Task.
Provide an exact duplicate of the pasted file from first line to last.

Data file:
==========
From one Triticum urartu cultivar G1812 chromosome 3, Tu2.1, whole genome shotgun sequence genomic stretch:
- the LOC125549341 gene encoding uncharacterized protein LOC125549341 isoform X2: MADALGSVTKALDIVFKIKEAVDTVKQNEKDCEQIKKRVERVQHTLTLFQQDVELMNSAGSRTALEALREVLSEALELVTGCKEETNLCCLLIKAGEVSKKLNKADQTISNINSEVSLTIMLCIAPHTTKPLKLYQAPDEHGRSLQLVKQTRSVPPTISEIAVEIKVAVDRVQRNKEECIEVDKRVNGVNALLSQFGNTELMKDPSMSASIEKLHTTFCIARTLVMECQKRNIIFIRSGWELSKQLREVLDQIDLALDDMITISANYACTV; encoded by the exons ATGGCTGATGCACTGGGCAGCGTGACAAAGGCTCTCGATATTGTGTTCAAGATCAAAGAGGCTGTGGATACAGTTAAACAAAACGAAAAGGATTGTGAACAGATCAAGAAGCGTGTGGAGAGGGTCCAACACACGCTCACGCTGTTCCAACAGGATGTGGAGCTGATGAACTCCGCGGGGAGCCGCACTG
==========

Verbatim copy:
From one Triticum urartu cultivar G1812 chromosome 3, Tu2.1, whole genome shotgun sequence genomic stretch:
- the LOC125549341 gene encoding uncharacterized protein LOC125549341 isoform X2: MADALGSVTKALDIVFKIKEAVDTVKQNEKDCEQIKKRVERVQHTLTLFQQDVELMNSAGSRTALEALREVLSEALELVTGCKEETNLCCLLIKAGEVSKKLNKADQTISNINSEVSLTIMLCIAPHTTKPLKLYQAPDEHGRSLQLVKQTRSVPPTISEIAVEIKVAVDRVQRNKEECIEVDKRVNGVNALLSQFGNTELMKDPSMSASIEKLHTTFCIARTLVMECQKRNIIFIRSGWELSKQLREVLDQIDLALDDMITISANYACTV; encoded by the exons ATGGCTGATGCACTGGGCAGCGTGACAAAGGCTCTCGATATTGTGTTCAAGATCAAAGAGGCTGTGGATACAGTTAAACAAAACGAAAAGGATTGTGAACAGATCAAGAAGCGTGTGGAGAGGGTCCAACACACGCTCACGCTGTTCCAACAGGATGTGGAGCTGATGAACTCCGCGGGGAGCCGCACTG